Famous for its colourful rhythms and an atmosphere as sunny as it’s year-round climate, the Caribbean is an extremely popular beach break and honeymoon destination. A collection of more than 7000 islets, islands and cays, situated in the abundant Caribbean Sea, there are plenty of island hopping opportunities to suit all travellers who choose a Caribbean holiday.
The group of Caribbean Islands are composed of the Greater and Lesser Antilles, the West Indies and the Lucayan Archipelago and it is a subregion of North America, located off the coast of the Gulf of Mexico and east of Central America. The plethora of paradise beaches and numerous unspoilt islands make it one of the worlds most popular holiday destination.
Many travellers opt for the well-known islands of Jamaica, Dominican Republic, Puerto Rico, Antigua, St. Lucia, Barbados, Trinidad and Tobago, although tiny islands such as Saint Barts and Saint Martin have grown in popularity with luxury travellers in recent years. Despite its dreamy appearance, the Caribbean has had a turbulent history. At one time or another, almost all islands in the Caribbean have been colonised by European powers, creating a fascinating mixture of cultures and languages.
Islands that are geographically close to one another are often worlds apart in terms of culture and atmosphere. From surfing in the Dominican Republic to relaxing to the laid-back rhythms of reggae in Jamaica or joining in the carnival celebrations in Trinidad, a tour of the Caribbean is a feast for the senses.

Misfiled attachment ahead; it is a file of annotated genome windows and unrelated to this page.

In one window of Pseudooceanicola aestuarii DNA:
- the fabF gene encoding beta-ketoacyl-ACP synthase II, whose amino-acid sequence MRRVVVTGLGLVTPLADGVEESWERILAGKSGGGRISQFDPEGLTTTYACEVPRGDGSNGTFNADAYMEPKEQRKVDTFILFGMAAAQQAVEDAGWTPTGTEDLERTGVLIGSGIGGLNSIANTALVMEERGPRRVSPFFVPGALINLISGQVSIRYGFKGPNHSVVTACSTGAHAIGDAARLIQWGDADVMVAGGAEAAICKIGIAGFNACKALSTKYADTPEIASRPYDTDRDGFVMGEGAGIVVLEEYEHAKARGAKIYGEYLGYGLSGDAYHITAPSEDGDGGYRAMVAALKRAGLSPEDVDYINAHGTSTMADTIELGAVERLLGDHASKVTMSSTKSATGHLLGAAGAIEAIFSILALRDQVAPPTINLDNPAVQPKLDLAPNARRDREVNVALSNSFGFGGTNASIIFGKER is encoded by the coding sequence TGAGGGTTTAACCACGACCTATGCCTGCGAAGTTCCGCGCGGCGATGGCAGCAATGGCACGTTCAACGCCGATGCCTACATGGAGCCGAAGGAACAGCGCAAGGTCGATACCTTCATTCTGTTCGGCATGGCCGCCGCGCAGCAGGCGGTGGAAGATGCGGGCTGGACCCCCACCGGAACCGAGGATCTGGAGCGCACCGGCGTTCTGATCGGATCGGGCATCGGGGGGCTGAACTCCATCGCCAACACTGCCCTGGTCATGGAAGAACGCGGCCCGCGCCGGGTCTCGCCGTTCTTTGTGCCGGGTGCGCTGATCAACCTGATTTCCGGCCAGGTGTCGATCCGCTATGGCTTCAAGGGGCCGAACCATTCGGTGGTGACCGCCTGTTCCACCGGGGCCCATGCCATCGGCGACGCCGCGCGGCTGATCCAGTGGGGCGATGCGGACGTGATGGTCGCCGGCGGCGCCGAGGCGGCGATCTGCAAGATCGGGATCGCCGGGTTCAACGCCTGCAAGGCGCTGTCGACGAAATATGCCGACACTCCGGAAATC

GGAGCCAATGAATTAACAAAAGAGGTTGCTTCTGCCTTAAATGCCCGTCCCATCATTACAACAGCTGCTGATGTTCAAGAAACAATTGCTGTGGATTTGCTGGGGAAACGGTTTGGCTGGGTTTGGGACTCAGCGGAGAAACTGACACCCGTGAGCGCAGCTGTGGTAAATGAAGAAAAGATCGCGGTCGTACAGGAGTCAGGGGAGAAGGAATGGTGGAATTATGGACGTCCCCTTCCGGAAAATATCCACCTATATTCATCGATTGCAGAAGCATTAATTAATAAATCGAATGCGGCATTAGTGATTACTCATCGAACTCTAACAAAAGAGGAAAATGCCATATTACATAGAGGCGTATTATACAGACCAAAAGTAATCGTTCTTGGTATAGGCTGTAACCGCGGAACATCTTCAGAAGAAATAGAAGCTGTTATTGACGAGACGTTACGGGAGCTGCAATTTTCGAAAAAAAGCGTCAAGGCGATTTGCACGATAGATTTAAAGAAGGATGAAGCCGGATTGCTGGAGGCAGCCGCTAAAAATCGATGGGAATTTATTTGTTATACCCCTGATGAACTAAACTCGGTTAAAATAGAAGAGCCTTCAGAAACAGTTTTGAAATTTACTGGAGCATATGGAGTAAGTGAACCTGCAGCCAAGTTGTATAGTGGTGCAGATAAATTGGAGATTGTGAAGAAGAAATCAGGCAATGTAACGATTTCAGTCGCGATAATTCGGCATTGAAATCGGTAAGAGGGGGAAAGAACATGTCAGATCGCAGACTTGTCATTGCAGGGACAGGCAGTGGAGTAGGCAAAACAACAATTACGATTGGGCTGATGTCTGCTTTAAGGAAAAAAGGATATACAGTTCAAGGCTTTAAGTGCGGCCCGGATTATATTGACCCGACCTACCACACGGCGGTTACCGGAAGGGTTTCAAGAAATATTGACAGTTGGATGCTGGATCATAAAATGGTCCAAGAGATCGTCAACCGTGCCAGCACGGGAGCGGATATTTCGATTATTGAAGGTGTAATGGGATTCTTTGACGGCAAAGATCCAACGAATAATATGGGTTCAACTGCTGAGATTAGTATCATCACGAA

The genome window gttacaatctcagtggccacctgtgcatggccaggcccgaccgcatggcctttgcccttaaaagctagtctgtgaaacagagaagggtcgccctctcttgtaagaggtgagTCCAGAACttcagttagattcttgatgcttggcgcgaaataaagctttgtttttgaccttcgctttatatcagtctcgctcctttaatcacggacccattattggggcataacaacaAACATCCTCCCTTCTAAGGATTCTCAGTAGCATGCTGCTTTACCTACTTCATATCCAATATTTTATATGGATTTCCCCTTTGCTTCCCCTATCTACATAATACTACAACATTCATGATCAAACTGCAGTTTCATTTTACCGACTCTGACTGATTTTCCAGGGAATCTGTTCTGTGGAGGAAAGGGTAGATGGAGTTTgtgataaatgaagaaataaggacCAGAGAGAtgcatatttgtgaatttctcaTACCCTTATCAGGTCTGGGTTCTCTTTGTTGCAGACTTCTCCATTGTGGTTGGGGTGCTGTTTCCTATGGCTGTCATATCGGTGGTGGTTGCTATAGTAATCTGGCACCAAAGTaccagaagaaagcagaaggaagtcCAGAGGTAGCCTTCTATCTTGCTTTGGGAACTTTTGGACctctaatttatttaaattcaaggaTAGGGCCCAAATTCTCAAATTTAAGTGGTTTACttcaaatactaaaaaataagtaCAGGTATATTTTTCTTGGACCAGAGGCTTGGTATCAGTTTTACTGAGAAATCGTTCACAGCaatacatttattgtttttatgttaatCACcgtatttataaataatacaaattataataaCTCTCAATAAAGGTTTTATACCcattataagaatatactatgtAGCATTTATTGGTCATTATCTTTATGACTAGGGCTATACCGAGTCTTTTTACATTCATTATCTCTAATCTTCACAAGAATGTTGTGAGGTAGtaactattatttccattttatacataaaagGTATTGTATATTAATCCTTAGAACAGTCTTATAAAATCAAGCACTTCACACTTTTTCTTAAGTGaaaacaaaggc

History of Caribbean
The islands of the Caribbean were first inhabited by Carib and Arawak peoples, but by the time of first European contact in 1492, the three major indigenous groups were the Taino of the Great Antilles, Bahamas and Leeward Islands, the Caribs of the Windward Islands and the Ciboney in Cuba. After the arrival of Christopher Columbus, the region was claimed by Spain and colonialists began to settle on a number of Caribbean islands. Enslavement of the native population followed as the colonists used their labour to extract the wealth of resources contained within the land, resulting in a high number of deaths. As the Spanish Empire began to decline, other European powers started to establish their own presence in the Caribbean, including the British, French, Dutch and even Danish empires.
The 17th and 18th centuries in the Caribbean were marked by tense rivalry between colonial powers and real-life pirates, such as Francis Drake and Calico Jack, who intercepted Spanish vessels, plundering the riches on board. The dark era of the slave trade saw African slaves transported across the Atlantic to British, Dutch, French, Portuguese and Spanish colonies in the Caribbean. On a holiday to the Caribbean, you can experience how African influences are at the heart of Caribbean culture. The first independent nation in the region was Haiti, which declared its independence from France in 1804, following years of uprisings and conflict.
British colonies slowly gained independence over the 20th century, although several islands still have governmental ties to a number of European powers. Due to its close ties with Europe, the Caribbean has been promoted as a tourist destination since the beginning of the 20th century. Although islands such as Haiti and Cuba have chosen not the pursue foreign tourists, holidays to the Caribbean have been popular ever since, bringing fast development to a number of islands and an economic boom. Caribbean cruises are another popular option to experience the wide array of attractions and natural beauty of the different islands.